27. @de pedantic Dribbler: Please understand that when you radiate into a channel you either introduce signal, or else you introduce noise.

    We claim here to want to solve the problems. But a low SNR doesn’t help that.

    Do you actually have a signal, Sir? Do you have a proposed solution?

    Or was that just noise the serious had to filter out? Amongst all the other noise the ‘Bots introduce.

    Perspiring minds would like to know. (Some won’t get that joke. But those who do will understand the heuristics.)

  28. Wuhloss…the Apes Hill clubhouse getting turned into offices, the fancy pools have all been removed, boy were those pools pretty….., the new owners don’t want anything like that……what a WASTE of taxpayers…NIS money that was…and nothing to show in return, the sellouts could’ve given the people their money, but no, give it to minority thieves let them waste it and pretend they are better than the people whose money they stole..

  29. Theo…for my comment, parliament sellouts and justin robinson took multimillions of NIS money and gave to crooked cow to build a clubhouse in Apes HIll, happened before they kicked him out…problem is the sellouts used Black people’s money….and they couldn’t even go to the clubhouse or anywhere near Apes Hill…but their money built fancy pools for racists to gload……the new owners removed all the glitter….NIS MONEY DOWN THE DRAIN…and people can’t get severance….

    mind you crooked cow don’t pay NIS for his employees…but he could dip into NIS funds, compliments of DBLP sellouts, a man just dropped dead on the job in his employ last year and there were no benefits to bury him but he worked for that savage for 30 years…..and of course the docile would see nothing wrong with that….

    violation of human rights and grand theft.

  30. Getting it together.
    It’s coming bacK.

    I noticed that Hal A is now missing and CH appeared.
    Could CH be HA in disguise?
    Absolutely brilliant.
    HA fooled everyone.
    It’s coming back..

  31. All knowledge is contested.

    Today former CDC director Redfield suggested that Covid infected humans months prior the previously understood timelines.

    That he does not believe the wet markets origin accepted in the West. This idea never made complete sense nor science. Redfield contends that the virus was developed in a lab. Which makes more sense given its destructiveness from jump street.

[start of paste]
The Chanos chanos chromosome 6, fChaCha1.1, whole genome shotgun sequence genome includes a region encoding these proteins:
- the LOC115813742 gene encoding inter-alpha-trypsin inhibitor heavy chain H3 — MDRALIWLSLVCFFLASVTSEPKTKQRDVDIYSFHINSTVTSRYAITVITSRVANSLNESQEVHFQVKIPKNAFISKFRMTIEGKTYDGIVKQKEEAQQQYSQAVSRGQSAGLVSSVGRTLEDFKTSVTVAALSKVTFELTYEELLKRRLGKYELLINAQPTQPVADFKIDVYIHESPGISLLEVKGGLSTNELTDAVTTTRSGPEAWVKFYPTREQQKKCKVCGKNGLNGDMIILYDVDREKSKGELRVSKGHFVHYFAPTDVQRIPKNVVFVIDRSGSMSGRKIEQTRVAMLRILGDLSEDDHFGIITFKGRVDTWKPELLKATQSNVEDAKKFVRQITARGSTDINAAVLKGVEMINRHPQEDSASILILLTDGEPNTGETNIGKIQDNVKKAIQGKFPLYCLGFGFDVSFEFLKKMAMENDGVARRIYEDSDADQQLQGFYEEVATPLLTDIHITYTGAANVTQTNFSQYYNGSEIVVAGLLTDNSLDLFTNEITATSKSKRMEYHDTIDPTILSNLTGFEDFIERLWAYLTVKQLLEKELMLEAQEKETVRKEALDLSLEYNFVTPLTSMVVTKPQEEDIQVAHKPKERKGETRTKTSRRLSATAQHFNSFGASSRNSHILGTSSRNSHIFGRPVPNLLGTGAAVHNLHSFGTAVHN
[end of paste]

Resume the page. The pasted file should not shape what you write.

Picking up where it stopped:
The Chinese as far back as December 2019 were saying that the Americans knew patient naught and should give them access to this patient zero.

    The Americans will no doubt point to a lab in Wuhan. A lab partially funded by them. Whereas the Chinese point to American soldiers at army games in Wuhan as first infectious people in China.

    Redfield has again opened the possibility that biological warfare was at play.

  32. “The Americans will no doubt point to a lab in Wuhan. A lab partially funded by them. Whereas the Chinese point to American soldiers at army games in Wuhan as first infectious people in China.”

    🤣🤣😂😂 Pacha…others are saying UK did it…we just can’t make this up..

  33. @ TheOGazerts March 26, 2021 7:00 PM

    That’s the real ‘white’ Canadian by birth McCoy called “CH”, for sure.

    Our overseas correspondent from the back of the Ivy could never be in that kind of IT whiz-kid league.

    We are sure Chris H is quite au fait with his fellow ‘engineer’ Canadian-born the real black Elijah McCoy.

  34. @ David
    Why would a minister announce publicly that schools would be reopened without an agreement with the teachers’ unions?
    Why can’t we admit that the minister has been quite high handed dealing with the teachers unions in every single issue?
    We all want to get back to normal but is it wise to reopen the schools without full support from the teachers?
    Why does the minister feel that divide and rule is the best approach?
    But then plenty lies were told about our capabilities to truly deliver online teaching. At the end of the day, Jeff Broomes radio school on VOB demonstrated practical common sense without all the political PR and grand standing.
    The Minister of Education will join the long list of failures including her current boss who botched edutech and those failures include Jones.
    This whole episode is a fiasco. Of course the Public will blame the teachers as they have done since the 70s.